Diocesan Shrine of the Immaculate Conception



Facade of Diocesan Shrine of the Immaculate Conception

Naic was an hacienda of the Jesuits adjoining Maragondon when it was acquired by the Dominicans in 1850. The town was founded in 1791 on the western bank of the river from which it took its name. Canayic is an old Tagalog term meaning town near one another. It was transferred to its present site on the eastern bank of the river in 1798, a year after its founding as a parish.

From 1797 to 1865, the parish was administered by the secular clergy who were mostly Filipinos. Most renowned of these was Padre Modesto de Castro who renounced a bigger assignment for this small town after his work Urbana at Felissa became a bestseller. After a comparatively long period of 68 years, the seculars were replaced by the Dominicans in 1865. They administered the parish until 1898.

The first church of stone was begun in 1835 and finished just three years later. It was built fairly low doe to lack of funds, and had no tower. After the roof and facade were greatly damaged by the earthquake of 1872, permission was granted to enlarge the church and add a transept. The project for the present church along neo-gothic lines was initiated in 1874 by Fray Francisco Govea who served as parish priest from 1867 to 1881 and again from 1890 to 1895. Stone was quarried from the hacienda and transported by the townspeople for free, but the stone cutters were paid.

Interior of Diocesan Shrine of the Immaculate Conception

Stone for carved decorations on the arches and moldings were obtained from Meycauayan, Bulacan. Other materials were shipped from Manila in cascos. Foundations for the facade and bell tower were laid by the Tagalog priest Calixto Villafranca who was the interim curate for five months from 1881 to 1882. Construction was continued by Fray Simon Sanchez Cantador, curate from 1882 to 1890. Two side altars in neo-gothic style were commissioned with designs by Don Juan Garcia. The one dedicated to Our Lady of the Rosary was executed by the town carpenters themselves. The main body of the church was finished in 1892 during the second term of Fray Francisco Govea. The bell tower and atrium were finished soon later.

The convent was largely the work of the seculars. Work must have started in 1848 soon after permission was given, but a virtually new one was built from 1859 to 1862 by Padre de Castro who was parish priest from 1857 to 1864. The structure was substantially renovated by Fray Govea in 1867, during which de Castro's principal stairway was built over and replaced by another with a different axis. Several arches on the ground level were filled and walled up. One friar commented that the seculars put too many arches, perhaps to save on building materials. This may not have been the case since the upper level was all stone which Govea changed using lighter tabique constructions. De Castro's 1862 steps were restored in 1995. A certain Hermano Ildefonso Candenas, the lay Dominican administrator of the hacienda, built several bridges, dikes and irrigation canals still in use at present.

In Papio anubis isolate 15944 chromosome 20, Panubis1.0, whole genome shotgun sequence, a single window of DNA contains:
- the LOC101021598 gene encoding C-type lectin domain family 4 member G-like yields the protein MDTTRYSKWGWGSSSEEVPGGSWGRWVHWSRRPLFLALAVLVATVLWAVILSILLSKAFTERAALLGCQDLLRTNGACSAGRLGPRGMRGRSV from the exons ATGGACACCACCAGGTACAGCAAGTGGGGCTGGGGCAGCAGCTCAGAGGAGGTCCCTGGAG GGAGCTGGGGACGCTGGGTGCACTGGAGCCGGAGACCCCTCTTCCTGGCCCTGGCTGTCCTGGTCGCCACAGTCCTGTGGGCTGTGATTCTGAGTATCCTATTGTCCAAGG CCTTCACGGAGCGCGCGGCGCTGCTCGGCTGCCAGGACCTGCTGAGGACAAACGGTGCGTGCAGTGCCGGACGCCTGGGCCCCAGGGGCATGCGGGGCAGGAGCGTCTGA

Though Govea tried to design his church along neo-gothic lines, the realities of the Philippine environment, especially earthquakes, dictated the squat ponderous form characteristic of the country's colonial architecture. Huge tapering buttresses were placed at regular intervals. Fray Sanchez Cantador remarked that the doors and windows adopted Gothic pointed arches as further insurance against tremors. Nevertheless, Gothic decorative details on the wooden frames and masonry could barely hide what basically is an earthquake baroque building.

Altar of Diocesan Shrine of the Immaculate Conception

Undoubtedly, the Gothic inspiration was provided by the Dominican mother church in Intramuros, the Sto. Domingo Church, which was built from 1864 to 1868, and itself a more refined example of earthquake baroque with Gothic details. The church was renovated sometime after the 1880 earthquake under the help of the indefatigable Fray Govea.

The church is one of the biggest in the Philippines, measuring 63.60 by 15 meters. It has undergone a series of renovations during the last three decades. Illustrations of the 12 apostles and the seven sacraments in stained glass have replaced the dilapidated antique rose windows. The convent has been outfitted with such modern amenities as jalousies.

To mark the bi-centennial establishment of the parish, His Eminence Ricardo J. Cardinal Vidal, Archbishop of Cebu, consecrated the church on November 17, 1996 and the Most Rev. Manuel C. Sobreviñas, DD, Bishop of the Diocese, declared it a Diocesan Shrine on December 6, 1996.

The rosary garden of the convento that boasts of its gumamela and bougainvilla collections is a favorite lunch break destination of visita iglesia pilgrims during Holy Week.

The Dominican casa hacienda, now the Naic Elementary School, is one of the few Spanish structures of its kind still existing in the country. It used to have a bartolina where Andres Bonifacio and his brother Procopio were once incarcerated during the revolution before being court marshaled in Maragondon.

On account of these, Naic church and town has been a must see historical destination for those who want to trace the Freedom Trail of the Philippine Revolution, especially students of history.

Naic is only 47 kilometers from Manila, one one hour and thirty minutes by car. It has a population of more than 70,000 people in 30 barangays. It has the biggest irrigated area of Cavite. Thus, it is called the rice granary of the province. It coastal area and 11 beach resorts are a haven for beach lovers.

Naic fiesta is celebrated on December 8.

Excerpt from Shrines, Incarnating Christ Today. St. Paul Philippines, 2004. Photos from flickr.com.

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